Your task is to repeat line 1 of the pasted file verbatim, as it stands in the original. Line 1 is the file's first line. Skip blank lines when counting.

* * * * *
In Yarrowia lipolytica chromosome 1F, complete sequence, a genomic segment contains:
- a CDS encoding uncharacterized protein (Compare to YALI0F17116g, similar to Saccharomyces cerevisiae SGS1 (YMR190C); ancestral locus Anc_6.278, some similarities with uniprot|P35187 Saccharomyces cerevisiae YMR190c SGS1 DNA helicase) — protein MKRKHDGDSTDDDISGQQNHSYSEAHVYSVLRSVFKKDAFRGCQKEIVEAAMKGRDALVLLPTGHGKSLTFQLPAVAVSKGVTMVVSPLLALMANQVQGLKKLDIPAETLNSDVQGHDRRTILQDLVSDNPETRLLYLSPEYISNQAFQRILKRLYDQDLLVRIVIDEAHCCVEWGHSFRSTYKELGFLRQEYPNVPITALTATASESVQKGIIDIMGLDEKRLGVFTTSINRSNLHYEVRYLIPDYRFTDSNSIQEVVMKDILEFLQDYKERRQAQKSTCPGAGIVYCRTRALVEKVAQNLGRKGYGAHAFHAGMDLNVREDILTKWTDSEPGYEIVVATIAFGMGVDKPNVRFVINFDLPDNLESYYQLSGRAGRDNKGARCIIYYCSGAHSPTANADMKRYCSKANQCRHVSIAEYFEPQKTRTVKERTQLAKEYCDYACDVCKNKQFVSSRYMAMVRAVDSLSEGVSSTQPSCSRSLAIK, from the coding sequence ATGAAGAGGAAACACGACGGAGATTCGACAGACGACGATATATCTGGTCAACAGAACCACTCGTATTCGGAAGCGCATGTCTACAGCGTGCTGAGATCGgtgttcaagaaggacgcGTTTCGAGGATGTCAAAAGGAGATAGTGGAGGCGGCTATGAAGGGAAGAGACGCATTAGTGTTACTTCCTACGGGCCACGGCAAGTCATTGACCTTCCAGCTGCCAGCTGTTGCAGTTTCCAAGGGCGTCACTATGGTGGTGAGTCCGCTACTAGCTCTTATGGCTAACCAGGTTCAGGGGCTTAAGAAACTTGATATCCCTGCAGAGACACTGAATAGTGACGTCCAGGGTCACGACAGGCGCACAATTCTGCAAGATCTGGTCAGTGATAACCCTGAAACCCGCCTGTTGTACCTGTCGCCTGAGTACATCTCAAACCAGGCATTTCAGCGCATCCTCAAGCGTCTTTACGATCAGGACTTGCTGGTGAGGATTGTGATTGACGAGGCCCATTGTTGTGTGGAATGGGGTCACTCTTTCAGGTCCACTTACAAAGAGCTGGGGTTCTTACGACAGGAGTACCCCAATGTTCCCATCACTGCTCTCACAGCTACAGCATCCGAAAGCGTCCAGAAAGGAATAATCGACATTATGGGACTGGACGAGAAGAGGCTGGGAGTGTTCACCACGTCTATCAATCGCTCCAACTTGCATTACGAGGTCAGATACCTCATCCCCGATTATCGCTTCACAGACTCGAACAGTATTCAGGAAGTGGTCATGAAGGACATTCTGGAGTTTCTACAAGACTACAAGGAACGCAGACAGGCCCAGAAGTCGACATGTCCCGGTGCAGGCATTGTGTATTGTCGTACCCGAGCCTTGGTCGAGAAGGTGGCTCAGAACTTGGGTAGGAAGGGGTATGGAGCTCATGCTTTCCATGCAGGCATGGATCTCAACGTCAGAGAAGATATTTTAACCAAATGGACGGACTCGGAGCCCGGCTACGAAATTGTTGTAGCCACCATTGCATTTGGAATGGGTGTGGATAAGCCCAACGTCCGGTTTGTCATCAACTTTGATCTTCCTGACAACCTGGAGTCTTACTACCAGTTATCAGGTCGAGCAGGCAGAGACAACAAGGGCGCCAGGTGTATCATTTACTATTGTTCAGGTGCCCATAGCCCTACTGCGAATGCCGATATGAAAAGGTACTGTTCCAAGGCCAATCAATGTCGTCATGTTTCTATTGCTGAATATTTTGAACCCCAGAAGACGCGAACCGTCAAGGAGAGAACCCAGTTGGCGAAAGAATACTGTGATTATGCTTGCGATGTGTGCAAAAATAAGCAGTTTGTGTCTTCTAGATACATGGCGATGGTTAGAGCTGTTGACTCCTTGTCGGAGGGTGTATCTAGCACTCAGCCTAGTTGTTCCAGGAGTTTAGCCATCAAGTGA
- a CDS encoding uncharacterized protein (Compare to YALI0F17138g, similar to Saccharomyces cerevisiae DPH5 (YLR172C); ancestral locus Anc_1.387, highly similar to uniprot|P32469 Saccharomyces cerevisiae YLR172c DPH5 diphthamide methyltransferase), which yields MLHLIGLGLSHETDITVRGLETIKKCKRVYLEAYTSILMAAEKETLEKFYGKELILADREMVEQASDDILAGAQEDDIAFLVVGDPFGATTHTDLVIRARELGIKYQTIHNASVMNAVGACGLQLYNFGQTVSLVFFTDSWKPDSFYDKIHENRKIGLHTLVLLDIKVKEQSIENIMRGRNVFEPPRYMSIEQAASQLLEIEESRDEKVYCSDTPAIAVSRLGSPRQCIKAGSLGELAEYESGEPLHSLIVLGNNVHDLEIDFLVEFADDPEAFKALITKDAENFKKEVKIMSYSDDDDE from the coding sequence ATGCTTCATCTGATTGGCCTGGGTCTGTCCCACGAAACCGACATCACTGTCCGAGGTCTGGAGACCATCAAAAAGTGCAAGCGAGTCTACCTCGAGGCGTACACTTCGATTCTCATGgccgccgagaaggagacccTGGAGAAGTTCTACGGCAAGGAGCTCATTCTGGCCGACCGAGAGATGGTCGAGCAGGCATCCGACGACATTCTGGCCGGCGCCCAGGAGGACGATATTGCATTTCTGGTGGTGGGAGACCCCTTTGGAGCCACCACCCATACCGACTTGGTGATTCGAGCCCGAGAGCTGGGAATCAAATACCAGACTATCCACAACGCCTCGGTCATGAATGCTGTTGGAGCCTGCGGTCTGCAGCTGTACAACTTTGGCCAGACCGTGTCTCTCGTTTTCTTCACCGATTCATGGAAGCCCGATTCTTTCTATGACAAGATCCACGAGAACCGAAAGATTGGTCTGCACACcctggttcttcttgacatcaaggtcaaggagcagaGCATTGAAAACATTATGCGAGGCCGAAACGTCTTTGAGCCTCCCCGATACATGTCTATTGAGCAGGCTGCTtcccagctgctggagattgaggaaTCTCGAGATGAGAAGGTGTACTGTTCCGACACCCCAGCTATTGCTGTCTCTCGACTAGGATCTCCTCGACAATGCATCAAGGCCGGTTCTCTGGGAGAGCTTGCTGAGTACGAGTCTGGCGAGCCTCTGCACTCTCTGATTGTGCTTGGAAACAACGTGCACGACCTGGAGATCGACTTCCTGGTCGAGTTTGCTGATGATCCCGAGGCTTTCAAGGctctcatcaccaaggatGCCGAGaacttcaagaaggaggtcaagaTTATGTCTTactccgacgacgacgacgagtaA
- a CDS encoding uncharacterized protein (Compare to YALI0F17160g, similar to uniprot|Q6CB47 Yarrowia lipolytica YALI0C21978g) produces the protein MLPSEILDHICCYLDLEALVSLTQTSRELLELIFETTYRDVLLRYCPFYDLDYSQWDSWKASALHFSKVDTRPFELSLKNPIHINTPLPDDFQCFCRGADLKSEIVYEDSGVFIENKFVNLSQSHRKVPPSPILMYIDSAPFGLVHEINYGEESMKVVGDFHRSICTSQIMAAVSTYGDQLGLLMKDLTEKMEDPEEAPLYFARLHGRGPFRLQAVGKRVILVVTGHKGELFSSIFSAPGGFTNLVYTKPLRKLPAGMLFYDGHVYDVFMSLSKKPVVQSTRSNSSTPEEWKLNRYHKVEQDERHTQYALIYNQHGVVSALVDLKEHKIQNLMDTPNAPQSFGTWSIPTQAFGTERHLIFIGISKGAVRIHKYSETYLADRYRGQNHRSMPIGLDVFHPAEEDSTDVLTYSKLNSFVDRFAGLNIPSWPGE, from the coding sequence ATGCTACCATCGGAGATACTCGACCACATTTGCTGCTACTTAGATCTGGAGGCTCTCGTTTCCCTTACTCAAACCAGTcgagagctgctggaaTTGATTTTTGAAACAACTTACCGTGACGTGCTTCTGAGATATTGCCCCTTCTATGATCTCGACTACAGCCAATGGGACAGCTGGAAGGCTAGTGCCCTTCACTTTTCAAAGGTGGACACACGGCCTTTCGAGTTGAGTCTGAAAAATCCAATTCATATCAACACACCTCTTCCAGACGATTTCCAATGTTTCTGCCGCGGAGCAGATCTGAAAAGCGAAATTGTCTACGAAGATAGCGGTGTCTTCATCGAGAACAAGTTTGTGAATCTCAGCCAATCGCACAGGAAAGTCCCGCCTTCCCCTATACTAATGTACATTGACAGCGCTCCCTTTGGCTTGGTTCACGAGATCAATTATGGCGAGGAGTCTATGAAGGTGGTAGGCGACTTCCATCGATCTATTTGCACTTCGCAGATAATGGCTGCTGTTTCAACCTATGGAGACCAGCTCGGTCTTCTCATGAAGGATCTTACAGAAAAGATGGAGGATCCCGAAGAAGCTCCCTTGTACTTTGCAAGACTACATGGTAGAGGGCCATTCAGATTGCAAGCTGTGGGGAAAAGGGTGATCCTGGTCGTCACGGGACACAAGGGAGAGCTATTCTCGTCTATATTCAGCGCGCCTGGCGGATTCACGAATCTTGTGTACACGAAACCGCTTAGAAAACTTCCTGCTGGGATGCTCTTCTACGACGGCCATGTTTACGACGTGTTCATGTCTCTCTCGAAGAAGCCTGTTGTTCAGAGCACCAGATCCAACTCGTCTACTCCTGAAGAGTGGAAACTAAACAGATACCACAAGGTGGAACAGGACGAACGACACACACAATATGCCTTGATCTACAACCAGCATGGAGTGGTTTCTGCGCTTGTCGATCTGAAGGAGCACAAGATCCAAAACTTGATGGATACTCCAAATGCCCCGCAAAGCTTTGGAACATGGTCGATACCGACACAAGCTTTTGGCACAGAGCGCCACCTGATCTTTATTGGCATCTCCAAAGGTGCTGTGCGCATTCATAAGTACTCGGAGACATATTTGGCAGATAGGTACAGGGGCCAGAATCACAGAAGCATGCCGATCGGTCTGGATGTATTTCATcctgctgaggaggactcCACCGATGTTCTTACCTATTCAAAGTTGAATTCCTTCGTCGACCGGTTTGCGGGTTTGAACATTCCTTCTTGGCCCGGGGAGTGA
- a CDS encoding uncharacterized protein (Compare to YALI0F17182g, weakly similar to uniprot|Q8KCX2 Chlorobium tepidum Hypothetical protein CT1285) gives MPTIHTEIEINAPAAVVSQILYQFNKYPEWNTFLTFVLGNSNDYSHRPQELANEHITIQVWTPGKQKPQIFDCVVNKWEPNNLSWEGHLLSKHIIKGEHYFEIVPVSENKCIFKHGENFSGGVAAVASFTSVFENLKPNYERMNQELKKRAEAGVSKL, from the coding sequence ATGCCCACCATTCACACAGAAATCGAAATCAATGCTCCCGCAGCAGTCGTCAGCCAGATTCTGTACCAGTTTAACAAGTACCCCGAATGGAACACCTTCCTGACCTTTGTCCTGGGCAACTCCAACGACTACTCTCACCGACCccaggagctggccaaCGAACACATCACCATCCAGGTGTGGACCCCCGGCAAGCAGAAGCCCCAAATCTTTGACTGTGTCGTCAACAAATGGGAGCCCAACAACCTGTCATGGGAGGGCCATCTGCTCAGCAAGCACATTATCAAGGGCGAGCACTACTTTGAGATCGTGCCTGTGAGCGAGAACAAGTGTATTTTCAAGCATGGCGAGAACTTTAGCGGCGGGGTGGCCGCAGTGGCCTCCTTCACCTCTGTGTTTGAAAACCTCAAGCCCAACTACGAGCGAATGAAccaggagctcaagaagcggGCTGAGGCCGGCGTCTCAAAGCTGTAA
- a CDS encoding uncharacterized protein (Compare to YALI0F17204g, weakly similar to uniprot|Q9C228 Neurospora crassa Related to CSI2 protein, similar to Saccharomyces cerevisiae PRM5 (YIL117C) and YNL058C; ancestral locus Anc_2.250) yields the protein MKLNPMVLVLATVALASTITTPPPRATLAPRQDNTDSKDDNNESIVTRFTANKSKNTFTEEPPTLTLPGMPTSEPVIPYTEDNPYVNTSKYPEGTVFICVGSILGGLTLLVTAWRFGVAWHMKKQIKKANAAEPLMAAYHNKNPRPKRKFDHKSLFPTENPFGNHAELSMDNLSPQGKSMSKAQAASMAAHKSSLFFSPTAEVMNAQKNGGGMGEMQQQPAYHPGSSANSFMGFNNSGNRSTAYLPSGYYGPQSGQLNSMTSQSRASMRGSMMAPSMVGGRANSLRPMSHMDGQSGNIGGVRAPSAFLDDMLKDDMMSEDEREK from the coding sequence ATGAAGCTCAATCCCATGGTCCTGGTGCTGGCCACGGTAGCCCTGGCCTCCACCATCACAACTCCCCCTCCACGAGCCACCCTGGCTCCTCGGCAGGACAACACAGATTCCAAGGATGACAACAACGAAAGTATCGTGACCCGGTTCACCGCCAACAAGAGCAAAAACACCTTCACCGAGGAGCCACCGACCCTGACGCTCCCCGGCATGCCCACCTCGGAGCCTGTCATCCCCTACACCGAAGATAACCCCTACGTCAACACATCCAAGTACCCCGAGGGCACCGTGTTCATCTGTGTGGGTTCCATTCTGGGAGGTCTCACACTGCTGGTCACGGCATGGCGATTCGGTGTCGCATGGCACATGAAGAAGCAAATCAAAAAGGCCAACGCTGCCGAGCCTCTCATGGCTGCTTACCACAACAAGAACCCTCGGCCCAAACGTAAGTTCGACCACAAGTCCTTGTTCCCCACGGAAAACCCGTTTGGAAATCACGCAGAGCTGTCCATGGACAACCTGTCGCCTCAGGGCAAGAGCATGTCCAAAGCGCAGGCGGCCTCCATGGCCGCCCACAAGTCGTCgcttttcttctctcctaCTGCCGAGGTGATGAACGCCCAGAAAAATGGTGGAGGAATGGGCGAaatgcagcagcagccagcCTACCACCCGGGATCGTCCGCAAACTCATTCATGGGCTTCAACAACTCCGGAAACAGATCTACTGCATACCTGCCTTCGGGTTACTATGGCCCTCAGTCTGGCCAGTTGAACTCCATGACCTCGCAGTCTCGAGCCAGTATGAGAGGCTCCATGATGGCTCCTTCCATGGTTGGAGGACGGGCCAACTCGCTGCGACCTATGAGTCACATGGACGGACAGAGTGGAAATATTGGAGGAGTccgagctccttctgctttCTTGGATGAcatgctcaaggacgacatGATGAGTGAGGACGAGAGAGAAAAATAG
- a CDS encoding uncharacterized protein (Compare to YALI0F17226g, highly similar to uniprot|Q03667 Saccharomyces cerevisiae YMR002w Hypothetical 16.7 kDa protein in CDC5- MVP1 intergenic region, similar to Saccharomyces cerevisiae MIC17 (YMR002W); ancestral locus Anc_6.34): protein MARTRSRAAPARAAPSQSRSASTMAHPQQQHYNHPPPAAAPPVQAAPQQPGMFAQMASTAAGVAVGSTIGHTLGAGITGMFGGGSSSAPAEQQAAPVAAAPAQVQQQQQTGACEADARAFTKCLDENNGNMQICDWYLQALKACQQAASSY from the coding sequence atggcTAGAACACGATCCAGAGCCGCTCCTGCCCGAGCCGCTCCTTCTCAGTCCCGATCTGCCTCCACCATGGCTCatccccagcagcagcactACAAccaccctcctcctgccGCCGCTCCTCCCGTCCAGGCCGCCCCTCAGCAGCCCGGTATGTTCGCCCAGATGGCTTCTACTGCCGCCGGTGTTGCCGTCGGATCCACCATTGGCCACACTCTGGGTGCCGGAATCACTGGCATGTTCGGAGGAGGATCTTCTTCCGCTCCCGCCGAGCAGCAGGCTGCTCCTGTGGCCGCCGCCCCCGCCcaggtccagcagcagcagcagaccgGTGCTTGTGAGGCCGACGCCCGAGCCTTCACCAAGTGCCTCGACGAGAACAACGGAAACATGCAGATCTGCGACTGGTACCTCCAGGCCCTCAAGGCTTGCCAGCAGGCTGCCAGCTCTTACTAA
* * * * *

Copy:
In Yarrowia lipolytica chromosome 1F, complete sequence, a genomic segment contains: